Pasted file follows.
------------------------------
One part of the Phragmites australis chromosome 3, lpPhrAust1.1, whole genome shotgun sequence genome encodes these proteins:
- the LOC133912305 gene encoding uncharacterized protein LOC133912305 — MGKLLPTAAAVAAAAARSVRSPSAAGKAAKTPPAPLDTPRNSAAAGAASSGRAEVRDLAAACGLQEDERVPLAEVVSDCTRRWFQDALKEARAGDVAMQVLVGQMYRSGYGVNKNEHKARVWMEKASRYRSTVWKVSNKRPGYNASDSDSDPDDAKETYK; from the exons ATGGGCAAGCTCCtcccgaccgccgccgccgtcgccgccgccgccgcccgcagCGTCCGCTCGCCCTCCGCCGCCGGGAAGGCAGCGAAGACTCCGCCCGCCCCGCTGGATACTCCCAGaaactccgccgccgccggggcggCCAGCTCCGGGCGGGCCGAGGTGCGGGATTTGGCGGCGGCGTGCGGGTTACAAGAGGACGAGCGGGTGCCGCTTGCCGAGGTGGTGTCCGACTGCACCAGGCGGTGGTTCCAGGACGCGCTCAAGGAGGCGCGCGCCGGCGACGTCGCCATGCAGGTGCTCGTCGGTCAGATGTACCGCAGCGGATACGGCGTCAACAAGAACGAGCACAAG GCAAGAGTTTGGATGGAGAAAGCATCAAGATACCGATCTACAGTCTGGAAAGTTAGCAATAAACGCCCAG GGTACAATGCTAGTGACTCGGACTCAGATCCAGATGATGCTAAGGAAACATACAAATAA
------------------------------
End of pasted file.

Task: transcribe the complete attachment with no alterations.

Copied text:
One part of the Phragmites australis chromosome 3, lpPhrAust1.1, whole genome shotgun sequence genome encodes these proteins:
- the LOC133912305 gene encoding uncharacterized protein LOC133912305 — MGKLLPTAAAVAAAAARSVRSPSAAGKAAKTPPAPLDTPRNSAAAGAASSGRAEVRDLAAACGLQEDERVPLAEVVSDCTRRWFQDALKEARAGDVAMQVLVGQMYRSGYGVNKNEHKARVWMEKASRYRSTVWKVSNKRPGYNASDSDSDPDDAKETYK; from the exons ATGGGCAAGCTCCtcccgaccgccgccgccgtcgccgccgccgccgcccgcagCGTCCGCTCGCCCTCCGCCGCCGGGAAGGCAGCGAAGACTCCGCCCGCCCCGCTGGATACTCCCAGaaactccgccgccgccggggcggCCAGCTCCGGGCGGGCCGAGGTGCGGGATTTGGCGGCGGCGTGCGGGTTACAAGAGGACGAGCGGGTGCCGCTTGCCGAGGTGGTGTCCGACTGCACCAGGCGGTGGTTCCAGGACGCGCTCAAGGAGGCGCGCGCCGGCGACGTCGCCATGCAGGTGCTCGTCGGTCAGATGTACCGCAGCGGATACGGCGTCAACAAGAACGAGCACAAG GCAAGAGTTTGGATGGAGAAAGCATCAAGATACCGATCTACAGTCTGGAAAGTTAGCAATAAACGCCCAG GGTACAATGCTAGTGACTCGGACTCAGATCCAGATGATGCTAAGGAAACATACAAATAA